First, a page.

Designing a Pantheon: Influence, or Making Friends and Enemies

For many years I’ve wanted a system to formalize developing relationships with organizations or other entities.

I don’t want to apply it to everything — the number of connections can become immense — but where a relationship becomes significant enough to track, I want a way to formalize it.

Most relationships are fairly static, and where they exist between entities other than players I can largely dictate them. If I want a rivalry or alliance between two entities I don’t need to quantify it, I can simply describe it. If circumstances suggest it might change, I can choose whether or not this happens.

When PCs get involved, things might be worth quantifying more rigorously. I’m leaning toward an approach based on that presented in the Pathfinder Roleplaying Game Ultimate Intrigue.

The short form is that as you do things that bring you to the attention of the entity (positively or negatively) you may move up or down in the esteem of the entity.

  • Rank 0: 0 total influence points.
  • Rank 1 or –1: From 1 to 5 total influence points.
  • Rank 2 or –2: From 3 to 8 total influence points.
  • Rank 3 or –3: From 7 to 12 total influence points.
  • Rank 4 or –4: From 13 to 18 total influence points.

You gain influence points mostly be acting for or against the goals of the entity. A typical action might gain 2-5 points, and a minor action (possibly coincidental — you did something that affects the entity, even if you didn’t know it would) might gain 1-2 points. The influence point totals might be taken only as indicators of when you might be eligible to advance in rank, but there can be other requirements (certain levels of ability, formal bonds, etc.). Larger, more influential entities might require two, three, four, or even more times as many points to advance. For instance, the totals above might work for a small church, but gaining rank across the entire religion might take many times more influence points.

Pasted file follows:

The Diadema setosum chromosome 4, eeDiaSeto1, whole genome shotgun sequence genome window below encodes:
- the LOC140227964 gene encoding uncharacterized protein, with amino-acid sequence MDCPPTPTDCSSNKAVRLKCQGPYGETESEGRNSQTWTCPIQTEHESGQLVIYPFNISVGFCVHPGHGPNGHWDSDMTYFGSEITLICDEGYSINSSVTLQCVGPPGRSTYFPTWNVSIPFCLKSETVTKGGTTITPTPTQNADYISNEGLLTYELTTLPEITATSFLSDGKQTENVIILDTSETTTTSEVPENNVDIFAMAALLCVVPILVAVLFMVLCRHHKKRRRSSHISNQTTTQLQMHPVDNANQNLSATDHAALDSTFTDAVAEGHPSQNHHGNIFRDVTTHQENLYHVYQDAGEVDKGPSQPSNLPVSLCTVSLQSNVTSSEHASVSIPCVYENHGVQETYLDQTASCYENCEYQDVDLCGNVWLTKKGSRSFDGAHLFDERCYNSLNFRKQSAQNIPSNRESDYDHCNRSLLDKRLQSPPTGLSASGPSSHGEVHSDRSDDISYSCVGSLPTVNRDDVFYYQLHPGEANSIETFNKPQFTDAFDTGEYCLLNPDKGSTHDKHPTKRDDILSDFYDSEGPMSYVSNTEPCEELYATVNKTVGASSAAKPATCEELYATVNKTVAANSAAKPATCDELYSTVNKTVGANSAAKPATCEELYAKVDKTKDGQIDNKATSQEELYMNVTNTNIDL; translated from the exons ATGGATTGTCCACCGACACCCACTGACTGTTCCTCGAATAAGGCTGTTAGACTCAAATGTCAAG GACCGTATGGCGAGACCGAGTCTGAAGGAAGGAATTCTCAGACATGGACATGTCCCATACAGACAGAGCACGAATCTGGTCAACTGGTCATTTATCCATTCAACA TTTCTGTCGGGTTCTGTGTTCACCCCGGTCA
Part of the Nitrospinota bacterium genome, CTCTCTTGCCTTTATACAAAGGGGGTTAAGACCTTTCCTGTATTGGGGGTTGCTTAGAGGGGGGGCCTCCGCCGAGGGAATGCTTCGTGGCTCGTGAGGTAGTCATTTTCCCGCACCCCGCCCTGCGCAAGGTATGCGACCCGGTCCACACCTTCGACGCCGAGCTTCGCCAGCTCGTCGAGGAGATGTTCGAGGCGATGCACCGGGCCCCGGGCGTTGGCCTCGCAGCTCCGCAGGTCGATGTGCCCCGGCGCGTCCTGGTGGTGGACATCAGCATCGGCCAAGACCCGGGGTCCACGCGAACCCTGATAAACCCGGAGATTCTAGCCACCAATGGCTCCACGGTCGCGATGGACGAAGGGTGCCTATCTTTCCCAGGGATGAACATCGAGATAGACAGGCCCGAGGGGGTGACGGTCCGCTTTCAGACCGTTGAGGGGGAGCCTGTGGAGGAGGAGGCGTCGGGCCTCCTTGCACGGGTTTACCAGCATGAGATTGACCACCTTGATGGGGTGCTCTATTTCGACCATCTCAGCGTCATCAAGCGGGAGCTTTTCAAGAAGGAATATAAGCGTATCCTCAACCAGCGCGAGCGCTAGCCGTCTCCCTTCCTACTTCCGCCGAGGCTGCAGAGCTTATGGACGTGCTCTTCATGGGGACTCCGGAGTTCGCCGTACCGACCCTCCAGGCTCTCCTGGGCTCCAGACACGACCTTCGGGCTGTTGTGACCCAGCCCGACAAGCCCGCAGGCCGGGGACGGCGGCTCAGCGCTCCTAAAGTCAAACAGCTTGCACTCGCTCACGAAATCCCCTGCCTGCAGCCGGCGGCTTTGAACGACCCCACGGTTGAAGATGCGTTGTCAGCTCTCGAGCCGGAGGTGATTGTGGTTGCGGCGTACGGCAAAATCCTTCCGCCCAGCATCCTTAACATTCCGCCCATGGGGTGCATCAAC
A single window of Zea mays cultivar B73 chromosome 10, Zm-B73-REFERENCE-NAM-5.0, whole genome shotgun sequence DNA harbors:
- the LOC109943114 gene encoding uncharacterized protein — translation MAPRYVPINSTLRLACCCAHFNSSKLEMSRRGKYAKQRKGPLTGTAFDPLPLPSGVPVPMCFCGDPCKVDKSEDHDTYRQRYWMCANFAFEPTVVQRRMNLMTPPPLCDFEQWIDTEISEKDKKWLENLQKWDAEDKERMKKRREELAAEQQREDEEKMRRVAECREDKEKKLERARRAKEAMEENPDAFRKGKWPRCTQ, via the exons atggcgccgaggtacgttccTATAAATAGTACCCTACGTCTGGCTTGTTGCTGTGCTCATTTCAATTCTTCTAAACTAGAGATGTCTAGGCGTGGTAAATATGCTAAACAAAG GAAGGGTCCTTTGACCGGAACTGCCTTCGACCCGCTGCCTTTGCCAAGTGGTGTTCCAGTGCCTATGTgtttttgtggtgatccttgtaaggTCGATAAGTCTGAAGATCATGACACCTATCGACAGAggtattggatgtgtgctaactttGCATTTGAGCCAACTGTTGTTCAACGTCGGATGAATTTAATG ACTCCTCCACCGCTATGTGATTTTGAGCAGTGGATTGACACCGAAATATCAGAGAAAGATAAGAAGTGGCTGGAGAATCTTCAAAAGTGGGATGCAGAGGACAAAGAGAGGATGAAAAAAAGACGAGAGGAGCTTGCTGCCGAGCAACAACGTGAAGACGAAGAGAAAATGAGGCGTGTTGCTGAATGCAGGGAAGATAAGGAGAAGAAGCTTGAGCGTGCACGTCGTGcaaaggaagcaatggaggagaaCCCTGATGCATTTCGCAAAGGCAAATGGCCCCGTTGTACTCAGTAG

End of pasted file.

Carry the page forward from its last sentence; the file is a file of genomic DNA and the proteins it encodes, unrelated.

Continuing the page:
The resources the entity are willing to spend on your behalf (to help or hinder you) scales with your rank. At lower ranks the entity might be willing to take incidental effort to help you, or act against you if you are directly interfering with them, but otherwise will largely ignore you. At the highest ranks you can affect the the direction the entity takes — either as a leader or trusted advisor, or the lengths they’re willing to go to acting against you.

The 3.x-era Player’s Handbook II had ‘affiliations’ that looked quite a bit like this, but the affiliation score calculations typically were more mechanical and included things I would have treated as requirements or gating effects rather than adding to the score. Character level, ranks in a skill, and so on. The Pathfinder approach focuses on story-related elements, actions and consequences.

My entity template already has a section for relationships, and for goals and interests. I might want to consider adding influence details, how PCs can endear (or enrage) the entities.

For my purpose in the blog series, I’ll want to write the factions and deities up as entities… including how to develop the relationships, for good or bad.

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